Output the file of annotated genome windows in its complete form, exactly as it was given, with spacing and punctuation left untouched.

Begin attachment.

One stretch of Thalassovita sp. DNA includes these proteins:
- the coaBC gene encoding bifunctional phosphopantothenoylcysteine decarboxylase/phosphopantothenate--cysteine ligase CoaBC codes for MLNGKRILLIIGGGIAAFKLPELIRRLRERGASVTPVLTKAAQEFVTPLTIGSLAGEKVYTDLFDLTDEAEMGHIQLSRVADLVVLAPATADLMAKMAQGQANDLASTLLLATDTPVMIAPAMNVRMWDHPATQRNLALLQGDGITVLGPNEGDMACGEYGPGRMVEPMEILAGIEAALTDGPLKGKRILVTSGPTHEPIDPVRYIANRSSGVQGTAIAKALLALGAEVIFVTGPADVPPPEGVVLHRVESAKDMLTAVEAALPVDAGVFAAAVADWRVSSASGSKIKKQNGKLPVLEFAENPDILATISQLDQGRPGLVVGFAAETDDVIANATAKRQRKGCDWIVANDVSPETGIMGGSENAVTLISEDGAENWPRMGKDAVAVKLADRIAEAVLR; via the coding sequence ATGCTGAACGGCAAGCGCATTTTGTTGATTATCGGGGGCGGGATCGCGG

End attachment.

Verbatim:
One stretch of Thalassovita sp. DNA includes these proteins:
- the coaBC gene encoding bifunctional phosphopantothenoylcysteine decarboxylase/phosphopantothenate--cysteine ligase CoaBC codes for MLNGKRILLIIGGGIAAFKLPELIRRLRERGASVTPVLTKAAQEFVTPLTIGSLAGEKVYTDLFDLTDEAEMGHIQLSRVADLVVLAPATADLMAKMAQGQANDLASTLLLATDTPVMIAPAMNVRMWDHPATQRNLALLQGDGITVLGPNEGDMACGEYGPGRMVEPMEILAGIEAALTDGPLKGKRILVTSGPTHEPIDPVRYIANRSSGVQGTAIAKALLALGAEVIFVTGPADVPPPEGVVLHRVESAKDMLTAVEAALPVDAGVFAAAVADWRVSSASGSKIKKQNGKLPVLEFAENPDILATISQLDQGRPGLVVGFAAETDDVIANATAKRQRKGCDWIVANDVSPETGIMGGSENAVTLISEDGAENWPRMGKDAVAVKLADRIAEAVLR; via the coding sequence ATGCTGAACGGCAAGCGCATTTTGTTGATTATCGGGGGCGGGATCGCGG